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March 14, 2021 2 min read 1 Comment

There are only two known photos in existence of Cynthia Ann Parker, and we find this one of her and her daughter particularly moving. It depicts her shortly after her re-capture by the Texas Rangers en route to being returned to her birth family; her hair is cut, a Comanche sign of mourning, and she’s feeding her daughter “Prairie Flower”, the only one of her children she was able to take with her. It’s a powerful image and we felt it needed to be paid homage within the Cynthia collection, so we commissioned world-renowned beadwork artist and restorer of Native American artifacts, Angela Swedberg, and she created this work of art.

The bag is ochre painted, brain-tanned deer hide, hand-beaded with antique Italian seed beads, some more modern “Picasso” finished beads, and dentalium shells, which were and still are a prized trade shell. The silver spots are antiques and in the same style as those found on high-top moccasins of Comanche women.

“I was thinking to the ‘Madonna of the Plains’ and how Cynthia Parker to me, better represents this image,” Angela explained. “She has many descendants among the Comanche people, who hold her in high praise. I see her as a heroine and not a tragic figure. I changed her daughter who was wrapped in a blanket in the original photo, to one of her carrying her in a beaded baby board; the ultimate symbol of a mother’s love for her child, to wrap her up and protect her in beauty.”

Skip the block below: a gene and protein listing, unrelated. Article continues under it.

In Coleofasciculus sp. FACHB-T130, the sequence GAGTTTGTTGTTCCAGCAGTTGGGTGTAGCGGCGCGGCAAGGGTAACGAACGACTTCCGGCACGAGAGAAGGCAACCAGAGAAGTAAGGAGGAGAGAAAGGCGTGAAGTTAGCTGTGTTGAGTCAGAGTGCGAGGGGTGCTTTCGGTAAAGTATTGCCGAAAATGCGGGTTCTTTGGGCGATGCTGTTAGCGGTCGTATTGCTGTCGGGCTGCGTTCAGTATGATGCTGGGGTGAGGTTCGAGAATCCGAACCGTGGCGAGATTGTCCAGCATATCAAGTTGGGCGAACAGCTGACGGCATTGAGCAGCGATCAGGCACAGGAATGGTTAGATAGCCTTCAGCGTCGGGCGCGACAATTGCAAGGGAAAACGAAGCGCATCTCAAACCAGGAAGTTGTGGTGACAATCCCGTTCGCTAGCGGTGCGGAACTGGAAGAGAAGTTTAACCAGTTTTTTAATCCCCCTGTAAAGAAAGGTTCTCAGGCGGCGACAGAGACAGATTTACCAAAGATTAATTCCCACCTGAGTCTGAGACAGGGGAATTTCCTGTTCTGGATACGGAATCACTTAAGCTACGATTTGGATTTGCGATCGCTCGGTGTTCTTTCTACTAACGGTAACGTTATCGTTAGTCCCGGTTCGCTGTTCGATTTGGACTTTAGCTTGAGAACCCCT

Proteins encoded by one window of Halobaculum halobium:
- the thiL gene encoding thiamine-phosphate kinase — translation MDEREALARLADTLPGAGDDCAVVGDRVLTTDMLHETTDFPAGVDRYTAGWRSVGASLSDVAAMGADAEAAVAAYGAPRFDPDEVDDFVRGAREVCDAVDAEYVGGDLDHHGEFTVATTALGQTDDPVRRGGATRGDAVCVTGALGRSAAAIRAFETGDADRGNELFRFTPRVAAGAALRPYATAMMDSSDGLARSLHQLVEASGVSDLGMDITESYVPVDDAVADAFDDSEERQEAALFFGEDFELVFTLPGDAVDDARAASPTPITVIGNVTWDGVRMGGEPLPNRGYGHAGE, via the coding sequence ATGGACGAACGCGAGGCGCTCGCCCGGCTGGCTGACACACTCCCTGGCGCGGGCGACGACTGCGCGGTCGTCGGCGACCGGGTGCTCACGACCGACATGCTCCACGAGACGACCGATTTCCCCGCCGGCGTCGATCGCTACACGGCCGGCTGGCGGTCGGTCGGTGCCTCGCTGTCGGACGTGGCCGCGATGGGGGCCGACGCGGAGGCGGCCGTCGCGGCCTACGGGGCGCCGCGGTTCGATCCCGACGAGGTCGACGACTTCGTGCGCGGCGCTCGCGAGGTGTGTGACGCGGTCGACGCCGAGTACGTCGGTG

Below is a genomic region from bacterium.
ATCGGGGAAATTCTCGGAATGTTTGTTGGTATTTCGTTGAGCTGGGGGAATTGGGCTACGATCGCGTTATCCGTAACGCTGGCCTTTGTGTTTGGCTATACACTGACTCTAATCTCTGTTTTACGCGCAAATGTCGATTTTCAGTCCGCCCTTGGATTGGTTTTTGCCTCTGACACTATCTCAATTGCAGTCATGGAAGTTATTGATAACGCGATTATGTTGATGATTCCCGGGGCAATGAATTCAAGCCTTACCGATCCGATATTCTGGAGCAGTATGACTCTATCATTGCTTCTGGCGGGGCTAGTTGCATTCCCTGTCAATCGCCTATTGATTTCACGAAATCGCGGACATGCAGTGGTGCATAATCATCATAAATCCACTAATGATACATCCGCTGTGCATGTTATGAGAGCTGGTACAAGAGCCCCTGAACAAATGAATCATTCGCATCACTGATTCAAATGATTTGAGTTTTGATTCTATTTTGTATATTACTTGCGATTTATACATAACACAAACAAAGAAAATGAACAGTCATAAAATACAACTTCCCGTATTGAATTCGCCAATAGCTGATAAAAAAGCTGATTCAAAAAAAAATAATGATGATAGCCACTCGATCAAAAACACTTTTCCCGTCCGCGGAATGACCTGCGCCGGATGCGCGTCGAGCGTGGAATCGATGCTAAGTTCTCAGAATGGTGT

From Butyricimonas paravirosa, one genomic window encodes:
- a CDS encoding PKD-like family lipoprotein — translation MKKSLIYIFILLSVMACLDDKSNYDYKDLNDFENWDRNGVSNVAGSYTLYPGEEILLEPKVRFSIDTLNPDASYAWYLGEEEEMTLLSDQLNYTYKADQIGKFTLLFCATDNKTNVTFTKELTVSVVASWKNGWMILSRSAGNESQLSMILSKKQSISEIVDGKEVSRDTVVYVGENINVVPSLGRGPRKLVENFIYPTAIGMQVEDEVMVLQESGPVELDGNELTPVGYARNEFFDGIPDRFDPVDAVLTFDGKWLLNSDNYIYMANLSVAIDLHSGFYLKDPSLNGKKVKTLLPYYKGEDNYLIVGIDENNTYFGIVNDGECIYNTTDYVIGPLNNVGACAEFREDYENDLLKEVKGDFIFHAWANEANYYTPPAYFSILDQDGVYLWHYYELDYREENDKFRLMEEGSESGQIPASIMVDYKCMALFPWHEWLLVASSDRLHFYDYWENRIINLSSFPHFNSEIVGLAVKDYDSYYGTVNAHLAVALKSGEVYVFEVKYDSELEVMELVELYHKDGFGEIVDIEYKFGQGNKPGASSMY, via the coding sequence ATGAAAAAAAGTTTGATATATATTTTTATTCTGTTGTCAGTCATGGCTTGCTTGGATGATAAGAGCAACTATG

“This is one of the things we admire and about Angela,” Cheryl said. “I can always count on her to take a tiny seedling of a vision that I convey to her, and not only bring it to life, but make it better. For her to take the somewhat heartbreaking image of Cynthia in mourning after her re-capture, and combine it with the iconic Madonna of the Prairie image – it essentially empowered her, you know?

It turned Cynthia from a symbol of sadness to almost a savior. That dentalium shell halo was a brilliant and beautiful addition; it completely transformed the emotion that the image evokes. In looking at her this way, you don’t pity Cynthia, you’re proud of her; I think that was important to Angela and I’m truly in awe of how she was able to effectively embody that feeling.”

Angela is one of the very talented artisans we often collaborate with or commission to create or repair intricate beadworks for us. You can (and should!) read more about her incredible backstory and amazing artwork in the Wolf Pack Selfie feature article we wrote on her in 2019. You can also check out her work on her Facebook and Instagram.

1 Response


March 15, 2021

Exquisite beaded treasure to honor Cynthia Ann Parker. It is a truly gorgeous interpretation.
Reading her phenomenal story is an accounting of her honorably, but heartbreaking life.
Thank you for sharing. Some how it seems too sacred to put it on a casual shirt. IMHO

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